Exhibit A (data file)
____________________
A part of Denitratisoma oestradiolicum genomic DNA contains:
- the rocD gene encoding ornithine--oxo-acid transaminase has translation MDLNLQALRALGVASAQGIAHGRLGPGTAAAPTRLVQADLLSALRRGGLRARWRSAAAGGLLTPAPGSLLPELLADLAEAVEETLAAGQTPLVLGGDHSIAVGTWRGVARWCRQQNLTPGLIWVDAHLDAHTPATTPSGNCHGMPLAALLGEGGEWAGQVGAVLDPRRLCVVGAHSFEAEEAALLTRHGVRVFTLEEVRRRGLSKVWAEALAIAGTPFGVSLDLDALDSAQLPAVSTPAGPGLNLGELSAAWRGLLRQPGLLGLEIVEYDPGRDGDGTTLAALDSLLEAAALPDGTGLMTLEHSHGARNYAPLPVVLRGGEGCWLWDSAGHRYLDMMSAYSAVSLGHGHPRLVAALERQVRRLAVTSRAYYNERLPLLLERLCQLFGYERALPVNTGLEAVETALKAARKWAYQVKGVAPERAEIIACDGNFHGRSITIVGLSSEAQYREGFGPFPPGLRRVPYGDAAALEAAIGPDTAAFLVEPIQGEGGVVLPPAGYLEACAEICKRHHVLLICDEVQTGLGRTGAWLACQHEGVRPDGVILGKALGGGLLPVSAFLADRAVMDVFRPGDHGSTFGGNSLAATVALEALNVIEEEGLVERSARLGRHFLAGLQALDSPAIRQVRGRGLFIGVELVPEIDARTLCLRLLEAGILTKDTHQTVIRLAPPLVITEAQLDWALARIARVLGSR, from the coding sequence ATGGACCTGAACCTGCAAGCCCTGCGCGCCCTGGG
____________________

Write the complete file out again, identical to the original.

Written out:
A part of Denitratisoma oestradiolicum genomic DNA contains:
- the rocD gene encoding ornithine--oxo-acid transaminase has translation MDLNLQALRALGVASAQGIAHGRLGPGTAAAPTRLVQADLLSALRRGGLRARWRSAAAGGLLTPAPGSLLPELLADLAEAVEETLAAGQTPLVLGGDHSIAVGTWRGVARWCRQQNLTPGLIWVDAHLDAHTPATTPSGNCHGMPLAALLGEGGEWAGQVGAVLDPRRLCVVGAHSFEAEEAALLTRHGVRVFTLEEVRRRGLSKVWAEALAIAGTPFGVSLDLDALDSAQLPAVSTPAGPGLNLGELSAAWRGLLRQPGLLGLEIVEYDPGRDGDGTTLAALDSLLEAAALPDGTGLMTLEHSHGARNYAPLPVVLRGGEGCWLWDSAGHRYLDMMSAYSAVSLGHGHPRLVAALERQVRRLAVTSRAYYNERLPLLLERLCQLFGYERALPVNTGLEAVETALKAARKWAYQVKGVAPERAEIIACDGNFHGRSITIVGLSSEAQYREGFGPFPPGLRRVPYGDAAALEAAIGPDTAAFLVEPIQGEGGVVLPPAGYLEACAEICKRHHVLLICDEVQTGLGRTGAWLACQHEGVRPDGVILGKALGGGLLPVSAFLADRAVMDVFRPGDHGSTFGGNSLAATVALEALNVIEEEGLVERSARLGRHFLAGLQALDSPAIRQVRGRGLFIGVELVPEIDARTLCLRLLEAGILTKDTHQTVIRLAPPLVITEAQLDWALARIARVLGSR, from the coding sequence ATGGACCTGAACCTGCAAGCCCTGCGCGCCCTGGG